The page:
Produced by Charles Wells Revised 2015-09-12 Introduction to this website website TOC website index blog Back to top of Understanding Math chapter
A representation of a math object can be one of the several types:
These types are fuzzy and overlap. You can argue about whether some examples are of one type or another. The word “representation” is not used for all of them and many mathematicians would not use the word in as general a sense as I use it here. This section discusses the different kinds of representations, except that mental representations are discussed mostly in the chapter Images and metaphors.
An integer has many mathematical representations: positional notation (also called "base notation"), including decimal notation, binary notation, hexadecimal notation, and also in prime factorization notation:
Decimal |
Binary |
Hex |
Prime Fac. |
199 |
11000111 |
C7 |
199 |
200 |
11001000 |
C8 |
${{2}^{3}}\cdot {{5}^{2}}$ |
201 |
11001001 |
C9 |
$3\cdot 37$ |
202 |
11001010 |
CA |
$2\cdot 101$ |
203 |
11001011 |
CB |
$7\cdot 29$ |
204 |
11001100 |
CC |
$2\cdot 3\cdot 17$ |
205 |
11001101 |
CD |
$5\cdot 41$ |
206 |
11001110 |
CE |
$2\cdot 103$ |
207 |
11001111 |
CF |
${{3}^{2}}\cdot 23$ |
208 |
11010000 |
D0 |
${{2}^{4}}\cdot 13$ |
$2$,747,07$2$,786 |
10100011101111010000000100010010 |
A3BD0112 |
$2\cdot {{53}^{2}}\cdot {{71}^{2}}\cdot 97$ |
The decimal representation of an integer may be more familiar to you than one of the other representations given above, but it is not the only genuine or legal one – it is only more familiar and (perhaps) more useful.
The decimal representation “207” is a mathematical representation, but when you think about the number 207 you may in fact visualize the sequence “207” of digits, so the decimal representation, at least up to (perhaps) seven digits, can also correspond to a mental representation in the form of notation. More about this here.
Functions have mathematical representations by formulas, algorithms (such as computer programs), tables (for finite functions), matrices (for linear maps) and many other ways.
The graph of a function is a mathematical object which is a mathematical representation of a function, but the picture like the one on the left is a physical representation.
Representations of functions are discussed in great detail in Functions: Images and Metaphors.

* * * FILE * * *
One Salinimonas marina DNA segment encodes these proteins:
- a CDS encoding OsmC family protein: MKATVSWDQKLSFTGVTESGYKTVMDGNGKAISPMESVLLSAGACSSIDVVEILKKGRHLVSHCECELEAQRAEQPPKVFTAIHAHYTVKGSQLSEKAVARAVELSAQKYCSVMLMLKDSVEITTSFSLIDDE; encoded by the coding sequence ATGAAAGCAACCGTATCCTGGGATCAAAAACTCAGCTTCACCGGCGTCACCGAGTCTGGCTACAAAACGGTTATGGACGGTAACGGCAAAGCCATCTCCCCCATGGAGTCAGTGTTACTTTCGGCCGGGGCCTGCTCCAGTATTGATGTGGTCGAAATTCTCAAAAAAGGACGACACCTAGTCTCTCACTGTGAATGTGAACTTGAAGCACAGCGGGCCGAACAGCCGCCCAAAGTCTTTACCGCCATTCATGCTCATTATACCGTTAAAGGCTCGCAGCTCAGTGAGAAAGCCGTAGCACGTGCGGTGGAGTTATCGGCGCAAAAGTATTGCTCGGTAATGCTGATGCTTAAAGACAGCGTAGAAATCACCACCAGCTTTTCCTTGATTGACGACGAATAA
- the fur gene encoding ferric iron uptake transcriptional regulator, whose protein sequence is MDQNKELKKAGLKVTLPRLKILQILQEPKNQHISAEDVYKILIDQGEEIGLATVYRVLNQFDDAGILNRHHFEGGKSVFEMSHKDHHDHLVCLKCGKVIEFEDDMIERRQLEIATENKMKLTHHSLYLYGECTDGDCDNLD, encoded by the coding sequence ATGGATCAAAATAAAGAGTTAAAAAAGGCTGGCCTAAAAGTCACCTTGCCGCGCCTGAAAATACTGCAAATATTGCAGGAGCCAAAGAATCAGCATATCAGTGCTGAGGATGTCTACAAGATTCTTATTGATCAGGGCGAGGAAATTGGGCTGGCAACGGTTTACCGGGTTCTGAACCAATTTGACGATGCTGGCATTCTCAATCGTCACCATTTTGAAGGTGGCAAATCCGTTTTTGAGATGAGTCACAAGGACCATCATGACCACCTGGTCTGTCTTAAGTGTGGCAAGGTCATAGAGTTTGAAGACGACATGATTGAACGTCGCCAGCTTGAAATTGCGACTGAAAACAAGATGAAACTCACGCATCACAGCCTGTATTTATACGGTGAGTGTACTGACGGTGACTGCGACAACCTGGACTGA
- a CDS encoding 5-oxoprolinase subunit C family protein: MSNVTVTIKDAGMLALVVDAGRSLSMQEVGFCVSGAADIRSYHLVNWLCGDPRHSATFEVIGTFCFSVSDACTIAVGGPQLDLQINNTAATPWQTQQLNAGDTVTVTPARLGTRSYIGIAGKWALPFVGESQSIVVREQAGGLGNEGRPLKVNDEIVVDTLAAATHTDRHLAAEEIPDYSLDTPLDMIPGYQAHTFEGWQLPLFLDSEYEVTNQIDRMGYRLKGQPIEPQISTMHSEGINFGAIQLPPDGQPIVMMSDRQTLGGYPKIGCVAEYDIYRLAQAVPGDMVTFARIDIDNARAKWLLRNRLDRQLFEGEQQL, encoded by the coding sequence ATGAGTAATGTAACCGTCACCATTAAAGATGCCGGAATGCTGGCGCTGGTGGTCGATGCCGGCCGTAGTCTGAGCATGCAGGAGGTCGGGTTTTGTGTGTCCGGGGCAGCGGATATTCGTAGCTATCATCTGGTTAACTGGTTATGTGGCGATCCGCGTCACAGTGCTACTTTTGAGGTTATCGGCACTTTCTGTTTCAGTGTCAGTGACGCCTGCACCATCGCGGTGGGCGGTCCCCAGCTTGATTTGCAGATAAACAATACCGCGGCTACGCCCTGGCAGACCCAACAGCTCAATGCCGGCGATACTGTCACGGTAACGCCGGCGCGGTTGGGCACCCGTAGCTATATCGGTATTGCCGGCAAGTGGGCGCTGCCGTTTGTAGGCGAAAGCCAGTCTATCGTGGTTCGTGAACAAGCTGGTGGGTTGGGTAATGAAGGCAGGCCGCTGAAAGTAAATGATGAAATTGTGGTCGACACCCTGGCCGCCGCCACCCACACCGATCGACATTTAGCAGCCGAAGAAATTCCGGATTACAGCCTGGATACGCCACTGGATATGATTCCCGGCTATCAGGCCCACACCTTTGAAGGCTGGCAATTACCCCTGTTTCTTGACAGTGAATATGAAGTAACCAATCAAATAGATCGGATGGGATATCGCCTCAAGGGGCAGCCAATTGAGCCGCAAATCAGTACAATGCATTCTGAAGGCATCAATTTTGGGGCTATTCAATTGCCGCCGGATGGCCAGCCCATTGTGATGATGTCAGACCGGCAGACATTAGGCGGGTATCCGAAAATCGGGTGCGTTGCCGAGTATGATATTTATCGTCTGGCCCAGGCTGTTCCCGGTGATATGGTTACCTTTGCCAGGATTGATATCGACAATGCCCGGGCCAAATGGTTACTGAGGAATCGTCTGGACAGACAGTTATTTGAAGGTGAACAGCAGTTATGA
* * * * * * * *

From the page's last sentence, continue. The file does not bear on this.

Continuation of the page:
The picture below represents the rectangle with sides $2$, $3$, $2$, $3$. You might draw a picture of it on a chalkboard that would look like this picture. This is a physical representation of the rectangle. When you think about it you may visualize a very similar picture. That visualization is a mental representation.
You may give a mathematical representation of this rectangle in the real plane by giving coordinates of its corners, for example \[\{(0, 0), (0, 2), (3, 0), (3, 2)\}\]
The family of rectangles of different sizes may given by parameters. two real numbers representing the lengths of two adjacent sides. (If you give the length of two adjacent sides, the other two sides are determined by the fact that it is a rectangle.) The rectangle with sides $2$, $3$, $2$, $3$ mentioned above then has parameters $(2, 3)$. This is also a mathematical representation of the rectangle that, for example, allows you to calculate the area easily.
A representation of a math object may help in one way, and another one may help in a different way.
The decimal notation ‘$2$,747,07$2$,786’ and the prime factor representation $2\cdot {{53}^{2}}\cdot {{71}^{2}}\cdot 97$ identify the same positive integer. Both identify it completely; there is no doubt about which integer it is. Representations that identify the object are commonly used as symbolic names of the object.
A sketch of the graph of a function defined on the reals does not determine the function completely because it can’t be perfectly accurate and it can’t show all the values. A picture of a rectangle is also not perfectly accurate, so does not completely identify it.
Some representations have a mathematical definition and others have a more informal status.
All models are wrong... some models are useful. --George Box
In one of its uses in mathematical discourse, a model, or mathematical model, of a phenomenon is a mathematical object that represents the phenomenon in some sense. The phenomenon being modeled may be physical or another mathematical object.
As the examples just discussed illustrate, a model and the thing it models may be called by the same name. Thus one refers to the velocity of an object (a physical property) and one also says
"The derivative of the velocity is the acceleration."
Of course, the derivative is a function and the acceleration is a physical property, but that is the way we talk. A mathematical model is a special kind of metaphor and to refer to the mathematical model as if it were the thing modeled is a normal way of using metaphors. Indeed, in rhetoric (but not here) the word "metaphor" is typically restricted to referring to this way of using them. My use of the word may be called conceptual metaphor in contrast to metaphors in rhetoric.
A mathematical object may also have a physical model. Tetrahedrons and Möbius strips are mathematical objects that you can build models of out of paper. The drawing above of the graph of a function is also a physical model.
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